Damn, what was I thinking? That this was a slice of chocolate cake that came with no calories or regrets?
This is the end of the first week of being in Seville, Spain for my first experience studying abroad and can I tell you it’s been an experience ever since setting foot in the Boston airport.
I was emotional at the airport. I literally had to give them the salute and walk away before I completely broke down in front of everyone. Once I moved into security I was honestly so nervous they were going to find the grenade in my bag THAT I DIDN’T actually have. Other than worrying for no reason, it was super easy getting around the airport.
Once I got on my flight, I worked it to get a window seat and it was worth it. It’s CRAZY being above the clouds and ocean. The turbulence really had me feeling that we were going to plunge to my death, but the complimentary meal and free new Aladdin movie got me through the bumpy ride.
My flight from Portugal was a slap in the face after all that luxury. Barely anyone spoke English and the airport had stores in it and a whole food court?? So, after that rickety plane ride, I finally entered Seville. I thought my luggage was lost but instead it was just me.
As soon as I got out of the cab, I was lost. I was sent to the cafeteria. God knows how I got there, but there I was.
After some Spanglish, I was brought to where I was supposed to be and got settled into my dorm. (Yes, I chose to stay in a dorm because I was so worried about not finding friends and having a really hard time speaking Spanish to my homestay host so I scrapped that.)
I had no idea that bringing pictures of my friends and family was going to be so important, even though I’ve met some cool people since I’ve been here. My roommate is amazing; Esmeralda speaks fluent Spanish and English and she is an Hispanic version of me, so we love that.
I’ve met a couple of people in my residence; one of the girls actually lives less than 20 minutes away from me back at home in New Hampshire.
I met her in one of our classes and she had the same dress I was wearing. She works at the same place as my brother, and she lives in the dorm right under me—how freaking crazy, 3,300 miles away and here we are. Like our fathers always say, “what a small world.”
Yeah, well tell that to Kiana the first night there after getting helado con sus amigas. The first night I got so lost I ended up walking about an hour around the city trying to find something to spark my memory.
I found the kitchen (somehow I’m always drawn to the kitchen, here and at home), but after some Google translations someone helped me get home.
Talk about Google Translate when you’re in the club and a guy hands you his translation APP so you guys can have a conversation. That’s when you’re like, maybe I should have studied harder during those high school language classes. Food for thought.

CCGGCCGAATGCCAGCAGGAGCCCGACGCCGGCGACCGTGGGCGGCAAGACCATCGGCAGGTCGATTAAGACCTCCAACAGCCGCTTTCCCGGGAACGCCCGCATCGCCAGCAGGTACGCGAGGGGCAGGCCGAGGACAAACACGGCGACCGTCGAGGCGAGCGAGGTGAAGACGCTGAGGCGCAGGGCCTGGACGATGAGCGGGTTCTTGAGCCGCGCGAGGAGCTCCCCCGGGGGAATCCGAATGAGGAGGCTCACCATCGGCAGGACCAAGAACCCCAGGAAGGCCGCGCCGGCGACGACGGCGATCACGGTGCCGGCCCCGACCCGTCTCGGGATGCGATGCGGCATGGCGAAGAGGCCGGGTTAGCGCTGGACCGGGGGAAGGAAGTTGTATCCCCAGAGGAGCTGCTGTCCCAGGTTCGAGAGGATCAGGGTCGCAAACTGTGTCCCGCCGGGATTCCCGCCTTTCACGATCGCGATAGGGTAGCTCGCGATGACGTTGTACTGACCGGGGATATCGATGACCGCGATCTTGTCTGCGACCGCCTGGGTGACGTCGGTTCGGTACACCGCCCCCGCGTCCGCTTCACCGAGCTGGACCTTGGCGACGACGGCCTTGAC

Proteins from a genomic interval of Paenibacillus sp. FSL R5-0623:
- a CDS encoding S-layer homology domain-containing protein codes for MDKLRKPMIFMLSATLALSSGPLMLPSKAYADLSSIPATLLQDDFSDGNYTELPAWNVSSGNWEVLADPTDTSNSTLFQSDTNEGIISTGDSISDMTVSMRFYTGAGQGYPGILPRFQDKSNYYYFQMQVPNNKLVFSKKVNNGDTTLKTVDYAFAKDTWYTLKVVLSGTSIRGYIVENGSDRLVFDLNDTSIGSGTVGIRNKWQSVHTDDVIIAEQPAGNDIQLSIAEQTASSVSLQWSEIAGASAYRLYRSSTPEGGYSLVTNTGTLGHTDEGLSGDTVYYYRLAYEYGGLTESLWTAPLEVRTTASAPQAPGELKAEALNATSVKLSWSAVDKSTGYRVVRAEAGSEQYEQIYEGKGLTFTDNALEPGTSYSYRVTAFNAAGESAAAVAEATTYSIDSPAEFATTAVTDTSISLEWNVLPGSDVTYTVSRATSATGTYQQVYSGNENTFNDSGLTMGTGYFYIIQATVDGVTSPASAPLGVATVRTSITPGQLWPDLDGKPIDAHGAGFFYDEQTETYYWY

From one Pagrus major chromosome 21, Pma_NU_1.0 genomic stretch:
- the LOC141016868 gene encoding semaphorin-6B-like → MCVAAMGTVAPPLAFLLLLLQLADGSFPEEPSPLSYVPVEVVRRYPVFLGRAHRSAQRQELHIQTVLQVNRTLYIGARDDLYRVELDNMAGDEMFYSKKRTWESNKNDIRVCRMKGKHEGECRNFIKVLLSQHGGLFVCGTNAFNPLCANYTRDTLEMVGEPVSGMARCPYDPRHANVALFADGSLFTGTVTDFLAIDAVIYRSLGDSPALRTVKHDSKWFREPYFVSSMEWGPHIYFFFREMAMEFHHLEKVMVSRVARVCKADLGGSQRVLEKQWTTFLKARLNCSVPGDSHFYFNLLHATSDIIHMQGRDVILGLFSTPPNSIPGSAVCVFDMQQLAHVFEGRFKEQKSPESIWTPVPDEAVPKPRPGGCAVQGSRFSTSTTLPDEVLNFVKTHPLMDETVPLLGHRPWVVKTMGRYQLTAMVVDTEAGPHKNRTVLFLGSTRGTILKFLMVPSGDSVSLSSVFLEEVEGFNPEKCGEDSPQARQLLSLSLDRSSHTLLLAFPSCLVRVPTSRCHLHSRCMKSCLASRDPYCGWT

But the tapas and tinto de verano make up for it. Since I live in a residencia, I have a cafe which is open for two hours every meal.
So, when my jet lag kicks in and I miss the opportunity, or if I want something a little more “bon appetit” I can visit any of the billion restaurants located on any corner of the city.
Basically “una tapa” is an individual portioned meal (a lot smaller than the portions you would get at an Olive Garden in “The States”, as Europeans call the U.S.). They can come in any kind of dish from fried calamari to a popular favorite Croquettes, which are potatoes with bread crumbs and ham—Google it.
Everything is so different here, like the afternoon siestas (naps) which are supposed to be about 20 minutes, but I take it to an extreme of three hours. The meals are eaten very late—with lunch being around two in the afternoon and then dinner between eight to ten at night. So figuring out meals is just as hard as fighting the Zs.
Jet lag is a slap in the face, but I try not to sleep all day and go to other activities my program, Spanish Studies Abroad (SSA), offers. Just last week I took a tile painting class where I was able to create my own tile and I spun a ceramic bowl too.
Also, SSA plans weekend trips, like going to Cordoba and Italica, which I also did last week. But sometimes taking a break during the day is a need, not a want.
If your university was a half hour walk from your dorm, which maxes out my sweat coin with over 10,000 steps just walking there and back, you would be in bed between classes too.
I probably should talk about school, I guess that’s what I’m here for… jaja. My classes were a disaster this week. Three of my professors did not show up to class; one was a sub and the others just never came for the most random reasons, like still being in Africa or the U.S.
Then my fourth class eventually got canceled because there weren’t enough students. So after a couple emails I’m actually taking five classes at the university and a one-credit one class with my program because I want to get the most out of school while I’m here.
As much as I should be dealing with the culture shock, somehow I’m doing fine. It is definitely a change, but I have so much support here and everyone around me is feeling the same way. So, I wouldn’t say I’m THRIVING, but your girl is surviving. For more updates stay tuned next week! Follow me on Instagram to see photos of this beautiful city and all of my travels (@kianaawrightt). See you then and there, adios chicos!
Kiana Wright can be contacted